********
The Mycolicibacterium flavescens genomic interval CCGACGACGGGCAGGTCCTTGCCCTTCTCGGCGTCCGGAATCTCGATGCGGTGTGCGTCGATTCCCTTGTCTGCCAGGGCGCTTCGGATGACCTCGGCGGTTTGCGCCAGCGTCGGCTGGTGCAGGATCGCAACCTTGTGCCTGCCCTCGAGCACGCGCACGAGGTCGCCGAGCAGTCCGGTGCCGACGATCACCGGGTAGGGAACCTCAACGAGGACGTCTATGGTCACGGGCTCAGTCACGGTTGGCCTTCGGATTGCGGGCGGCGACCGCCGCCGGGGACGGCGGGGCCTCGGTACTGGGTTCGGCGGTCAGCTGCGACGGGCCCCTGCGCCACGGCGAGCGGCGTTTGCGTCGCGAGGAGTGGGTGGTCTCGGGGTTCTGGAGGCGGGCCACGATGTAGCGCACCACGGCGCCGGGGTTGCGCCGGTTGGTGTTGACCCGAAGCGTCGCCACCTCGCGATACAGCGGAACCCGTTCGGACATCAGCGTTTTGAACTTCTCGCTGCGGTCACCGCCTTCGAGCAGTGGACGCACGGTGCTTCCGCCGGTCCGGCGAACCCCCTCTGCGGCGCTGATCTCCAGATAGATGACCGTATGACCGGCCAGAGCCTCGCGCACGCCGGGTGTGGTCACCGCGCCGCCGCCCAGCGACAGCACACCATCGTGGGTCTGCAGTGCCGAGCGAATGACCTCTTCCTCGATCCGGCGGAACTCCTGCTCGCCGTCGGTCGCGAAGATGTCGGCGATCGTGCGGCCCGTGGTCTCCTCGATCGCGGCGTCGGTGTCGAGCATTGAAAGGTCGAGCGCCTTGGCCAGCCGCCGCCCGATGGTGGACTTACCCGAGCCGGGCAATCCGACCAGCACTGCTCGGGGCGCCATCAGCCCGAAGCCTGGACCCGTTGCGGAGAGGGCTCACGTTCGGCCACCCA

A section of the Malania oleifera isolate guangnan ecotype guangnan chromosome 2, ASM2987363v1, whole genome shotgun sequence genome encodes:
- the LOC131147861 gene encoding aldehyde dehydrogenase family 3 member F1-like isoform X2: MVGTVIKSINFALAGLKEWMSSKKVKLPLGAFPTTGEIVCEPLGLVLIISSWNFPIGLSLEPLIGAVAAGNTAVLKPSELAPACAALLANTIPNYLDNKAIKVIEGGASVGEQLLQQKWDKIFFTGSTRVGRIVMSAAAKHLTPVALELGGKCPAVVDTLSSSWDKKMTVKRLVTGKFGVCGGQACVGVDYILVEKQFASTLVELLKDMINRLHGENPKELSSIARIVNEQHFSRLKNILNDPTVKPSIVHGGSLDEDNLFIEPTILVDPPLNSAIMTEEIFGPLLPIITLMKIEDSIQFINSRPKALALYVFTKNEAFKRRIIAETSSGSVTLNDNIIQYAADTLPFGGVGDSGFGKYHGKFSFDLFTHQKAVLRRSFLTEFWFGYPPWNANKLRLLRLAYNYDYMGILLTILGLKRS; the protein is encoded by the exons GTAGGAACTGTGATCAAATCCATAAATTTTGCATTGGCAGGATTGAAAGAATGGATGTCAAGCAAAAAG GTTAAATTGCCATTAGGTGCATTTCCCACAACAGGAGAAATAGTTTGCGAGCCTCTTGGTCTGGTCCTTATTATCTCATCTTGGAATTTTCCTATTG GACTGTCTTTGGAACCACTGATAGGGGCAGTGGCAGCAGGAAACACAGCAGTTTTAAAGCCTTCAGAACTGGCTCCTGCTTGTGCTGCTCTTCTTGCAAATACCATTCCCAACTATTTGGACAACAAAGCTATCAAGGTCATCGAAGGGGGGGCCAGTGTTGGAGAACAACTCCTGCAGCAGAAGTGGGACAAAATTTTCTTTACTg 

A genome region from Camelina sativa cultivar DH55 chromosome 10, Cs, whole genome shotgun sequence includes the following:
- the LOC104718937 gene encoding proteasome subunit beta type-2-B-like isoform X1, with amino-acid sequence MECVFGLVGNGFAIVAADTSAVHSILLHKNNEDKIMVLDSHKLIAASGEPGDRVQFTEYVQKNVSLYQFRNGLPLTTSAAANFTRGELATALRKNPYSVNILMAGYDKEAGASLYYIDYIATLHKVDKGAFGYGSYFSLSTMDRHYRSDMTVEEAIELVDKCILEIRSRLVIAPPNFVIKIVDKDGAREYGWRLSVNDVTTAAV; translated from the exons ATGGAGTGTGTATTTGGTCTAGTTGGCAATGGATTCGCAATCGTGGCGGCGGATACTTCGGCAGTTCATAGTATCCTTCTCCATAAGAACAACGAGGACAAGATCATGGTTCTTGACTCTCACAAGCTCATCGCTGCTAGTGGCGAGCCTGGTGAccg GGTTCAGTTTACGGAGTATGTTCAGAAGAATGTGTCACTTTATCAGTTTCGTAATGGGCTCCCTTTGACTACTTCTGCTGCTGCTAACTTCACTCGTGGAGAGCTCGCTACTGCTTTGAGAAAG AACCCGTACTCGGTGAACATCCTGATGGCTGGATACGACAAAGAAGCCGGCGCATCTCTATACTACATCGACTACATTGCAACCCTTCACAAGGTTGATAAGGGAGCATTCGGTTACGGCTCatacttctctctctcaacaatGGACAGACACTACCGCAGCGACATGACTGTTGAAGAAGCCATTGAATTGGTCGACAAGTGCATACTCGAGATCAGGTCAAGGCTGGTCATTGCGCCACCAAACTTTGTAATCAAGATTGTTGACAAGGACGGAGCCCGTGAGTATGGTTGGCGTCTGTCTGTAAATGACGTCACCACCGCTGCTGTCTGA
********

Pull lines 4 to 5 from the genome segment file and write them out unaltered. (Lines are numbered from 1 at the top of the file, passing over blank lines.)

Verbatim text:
A genome region from Camelina sativa cultivar DH55 chromosome 10, Cs, whole genome shotgun sequence includes the following:
- the LOC104718937 gene encoding proteasome subunit beta type-2-B-like isoform X1, with amino-acid sequence MECVFGLVGNGFAIVAADTSAVHSILLHKNNEDKIMVLDSHKLIAASGEPGDRVQFTEYVQKNVSLYQFRNGLPLTTSAAANFTRGELATALRKNPYSVNILMAGYDKEAGASLYYIDYIATLHKVDKGAFGYGSYFSLSTMDRHYRSDMTVEEAIELVDKCILEIRSRLVIAPPNFVIKIVDKDGAREYGWRLSVNDVTTAAV; translated from the exons ATGGAGTGTGTATTTGGTCTAGTTGGCAATGGATTCGCAATCGTGGCGGCGGATACTTCGGCAGTTCATAGTATCCTTCTCCATAAGAACAACGAGGACAAGATCATGGTTCTTGACTCTCACAAGCTCATCGCTGCTAGTGGCGAGCCTGGTGAccg GGTTCAGTTTACGGAGTATGTTCAGAAGAATGTGTCACTTTATCAGTTTCGTAATGGGCTCCCTTTGACTACTTCTGCTGCTGCTAACTTCACTCGTGGAGAGCTCGCTACTGCTTTGAGAAAG AACCCGTACTCGGTGAACATCCTGATGGCTGGATACGACAAAGAAGCCGGCGCATCTCTATACTACATCGACTACATTGCAACCCTTCACAAGGTTGATAAGGGAGCATTCGGTTACGGCTCatacttctctctctcaacaatGGACAGACACTACCGCAGCGACATGACTGTTGAAGAAGCCATTGAATTGGTCGACAAGTGCATACTCGAGATCAGGTCAAGGCTGGTCATTGCGCCACCAAACTTTGTAATCAAGATTGTTGACAAGGACGGAGCCCGTGAGTATGGTTGGCGTCTGTCTGTAAATGACGTCACCACCGCTGCTGTCTGA